Writing a doctoral dissertation is a peculiar endeavor. There’s a general understanding, suspended out there in the stress-fraught ether of graduate student life, that this is supposed to be a brutal process. Consider, for example, the popular blog Dissertation Hell. Its tagline reads:
A place to rant publicly but anonymously on the many tortures of writing a dissertation.
In a recent post, titled A Last Day in Hell, an anonymous graduate student notes:
Many asked how I balance [my dissertation] with my life. The truth is I never did! … I did this for three or so months, 8 to 14 hours a day, every day of the week.
In a particularly dark twist, the student adds:
My aunt died of leukemia during that time, but I had promised her I would finish, so the night I found out I doubled my efforts and kept on going. EVERYTHING got put on hold.
Fortunately, during my own dissertation process, I was able to observe most of these frantic conventions with some semblance of objectivity. Having already written two books, and published over 20 peer-reviewed papers in my field, the task, while demanding, seemed far from “hellish.” But it did get me thinking about the conventions of student life and how we handle work.
In this post, I want to share some thoughts on why these big student projects cause so much stress and a strategy for alleviating this suffering.
“Hard” vs. “Hard to Do”
To me, this is the definition of what I call hard work. The important point, however, is that the regular blocks of hard focus that comprise hard work do not have to be excessively long. That is, there’s nothing painful or unsustainable about hard work. With only a few exceptions, for example, I was easily able to maintain my fixed 9 to 5:30 schedule while writing my thesis.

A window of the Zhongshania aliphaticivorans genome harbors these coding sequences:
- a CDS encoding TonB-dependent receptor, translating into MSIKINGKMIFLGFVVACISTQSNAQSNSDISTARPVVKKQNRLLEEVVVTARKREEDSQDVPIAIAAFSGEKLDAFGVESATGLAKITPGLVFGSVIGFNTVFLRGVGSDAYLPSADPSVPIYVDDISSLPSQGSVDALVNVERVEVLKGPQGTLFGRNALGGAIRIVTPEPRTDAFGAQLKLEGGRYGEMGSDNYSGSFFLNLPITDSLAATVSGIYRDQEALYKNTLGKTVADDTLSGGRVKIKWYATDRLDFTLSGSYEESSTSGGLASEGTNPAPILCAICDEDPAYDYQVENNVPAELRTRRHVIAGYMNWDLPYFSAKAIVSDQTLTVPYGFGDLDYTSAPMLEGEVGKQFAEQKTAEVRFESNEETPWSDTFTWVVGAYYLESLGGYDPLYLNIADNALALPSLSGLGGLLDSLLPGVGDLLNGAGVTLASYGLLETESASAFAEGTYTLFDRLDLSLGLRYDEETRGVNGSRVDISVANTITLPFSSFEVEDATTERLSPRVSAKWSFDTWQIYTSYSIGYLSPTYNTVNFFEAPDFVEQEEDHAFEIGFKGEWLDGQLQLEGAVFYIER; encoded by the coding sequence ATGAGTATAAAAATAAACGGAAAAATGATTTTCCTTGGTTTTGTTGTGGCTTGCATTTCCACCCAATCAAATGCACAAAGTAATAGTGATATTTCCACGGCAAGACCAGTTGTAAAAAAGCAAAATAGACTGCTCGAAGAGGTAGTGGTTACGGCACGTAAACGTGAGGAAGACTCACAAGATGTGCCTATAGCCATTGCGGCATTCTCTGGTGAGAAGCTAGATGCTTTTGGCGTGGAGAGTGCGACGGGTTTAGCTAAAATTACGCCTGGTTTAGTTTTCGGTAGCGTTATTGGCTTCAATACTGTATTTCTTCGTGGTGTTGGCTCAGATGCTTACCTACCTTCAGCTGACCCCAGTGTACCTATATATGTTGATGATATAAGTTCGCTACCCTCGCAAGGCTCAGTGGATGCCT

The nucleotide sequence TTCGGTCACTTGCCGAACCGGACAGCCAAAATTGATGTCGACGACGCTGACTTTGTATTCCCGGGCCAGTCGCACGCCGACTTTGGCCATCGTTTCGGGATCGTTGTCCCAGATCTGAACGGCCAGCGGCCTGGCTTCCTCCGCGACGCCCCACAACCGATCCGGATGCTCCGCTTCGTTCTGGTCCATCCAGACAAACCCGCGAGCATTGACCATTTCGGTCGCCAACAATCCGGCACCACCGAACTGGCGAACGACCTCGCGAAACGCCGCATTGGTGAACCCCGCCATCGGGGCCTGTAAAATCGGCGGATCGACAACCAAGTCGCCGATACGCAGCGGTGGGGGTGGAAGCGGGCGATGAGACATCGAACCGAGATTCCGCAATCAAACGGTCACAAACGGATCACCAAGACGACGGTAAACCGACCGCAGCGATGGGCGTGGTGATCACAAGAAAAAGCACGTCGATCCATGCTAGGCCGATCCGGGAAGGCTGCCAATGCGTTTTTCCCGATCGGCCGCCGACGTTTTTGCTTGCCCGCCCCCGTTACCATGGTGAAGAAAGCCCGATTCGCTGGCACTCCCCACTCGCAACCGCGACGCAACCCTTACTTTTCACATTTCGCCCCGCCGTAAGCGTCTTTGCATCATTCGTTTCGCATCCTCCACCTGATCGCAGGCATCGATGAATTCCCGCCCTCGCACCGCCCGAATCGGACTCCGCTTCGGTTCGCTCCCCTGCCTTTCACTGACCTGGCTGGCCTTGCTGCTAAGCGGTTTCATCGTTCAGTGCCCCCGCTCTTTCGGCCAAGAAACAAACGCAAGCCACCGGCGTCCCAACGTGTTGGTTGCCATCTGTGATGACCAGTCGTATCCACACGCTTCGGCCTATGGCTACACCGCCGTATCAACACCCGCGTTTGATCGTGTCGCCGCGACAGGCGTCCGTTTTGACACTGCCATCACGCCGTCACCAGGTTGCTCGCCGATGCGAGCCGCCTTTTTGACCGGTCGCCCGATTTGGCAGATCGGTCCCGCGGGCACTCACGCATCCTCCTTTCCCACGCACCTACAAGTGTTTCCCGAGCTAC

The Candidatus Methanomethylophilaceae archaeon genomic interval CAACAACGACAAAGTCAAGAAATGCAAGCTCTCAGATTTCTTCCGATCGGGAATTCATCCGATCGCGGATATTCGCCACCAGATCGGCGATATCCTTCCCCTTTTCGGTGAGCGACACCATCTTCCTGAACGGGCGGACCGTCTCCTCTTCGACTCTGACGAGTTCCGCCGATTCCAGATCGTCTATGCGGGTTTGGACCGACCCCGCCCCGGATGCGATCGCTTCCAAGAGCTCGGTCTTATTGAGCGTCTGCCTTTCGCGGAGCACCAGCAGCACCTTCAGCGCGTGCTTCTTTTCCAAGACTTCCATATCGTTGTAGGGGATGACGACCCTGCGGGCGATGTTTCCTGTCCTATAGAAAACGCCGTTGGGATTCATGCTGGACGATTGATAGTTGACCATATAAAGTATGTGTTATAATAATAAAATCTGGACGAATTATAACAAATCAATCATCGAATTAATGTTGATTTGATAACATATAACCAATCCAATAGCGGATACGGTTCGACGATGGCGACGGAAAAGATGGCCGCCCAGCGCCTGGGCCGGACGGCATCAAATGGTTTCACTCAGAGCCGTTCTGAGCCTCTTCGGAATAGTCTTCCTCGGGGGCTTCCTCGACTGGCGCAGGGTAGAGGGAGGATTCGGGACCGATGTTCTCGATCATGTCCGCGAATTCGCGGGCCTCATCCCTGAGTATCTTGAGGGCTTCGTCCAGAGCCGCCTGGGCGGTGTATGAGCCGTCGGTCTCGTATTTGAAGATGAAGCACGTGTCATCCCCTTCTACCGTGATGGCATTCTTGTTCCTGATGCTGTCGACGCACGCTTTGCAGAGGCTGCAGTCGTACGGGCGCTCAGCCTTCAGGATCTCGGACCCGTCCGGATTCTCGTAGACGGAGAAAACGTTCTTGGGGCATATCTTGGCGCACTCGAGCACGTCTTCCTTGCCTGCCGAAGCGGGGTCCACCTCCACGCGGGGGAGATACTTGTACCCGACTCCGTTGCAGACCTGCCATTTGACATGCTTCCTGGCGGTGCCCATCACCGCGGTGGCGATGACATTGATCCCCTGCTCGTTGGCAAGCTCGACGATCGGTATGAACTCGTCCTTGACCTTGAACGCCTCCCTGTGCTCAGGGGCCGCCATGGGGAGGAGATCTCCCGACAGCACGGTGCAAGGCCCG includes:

By contrast, the work schedule described by the anonymous grad student from above meets the definition of what I call hard to do work. Working 14 hours a day, with no break, for months on end, is very hard to do! It exhausts you. It’s painful. It’s impossible to sustain.
I’m increasingly convinced that a lot of student stress is caused by a failure to recognize the difference between these two work types. Students feel that big projects should be hard, so hard to do work habits seem a natural fit.
I am hoping that by explicitly describing the alternative of doing plain hard work, I can help convince you that the hard to do strategy is a terrible way to tackle large academic challenges. I urge you to take blogs like Dissertation Hell off your reading list, and instead remember the following hard work mantra:
Focus hard. In reasonable bursts. One day at a time.
Putting this simple formula into practice isn’t trivial at first, but it gets easier with practice. (It is, for example, how almost every professional writer works). Most importantly, it’s sustainable and compatible with a happy life.
How do you tackle big projects? How do you wish you tackled them?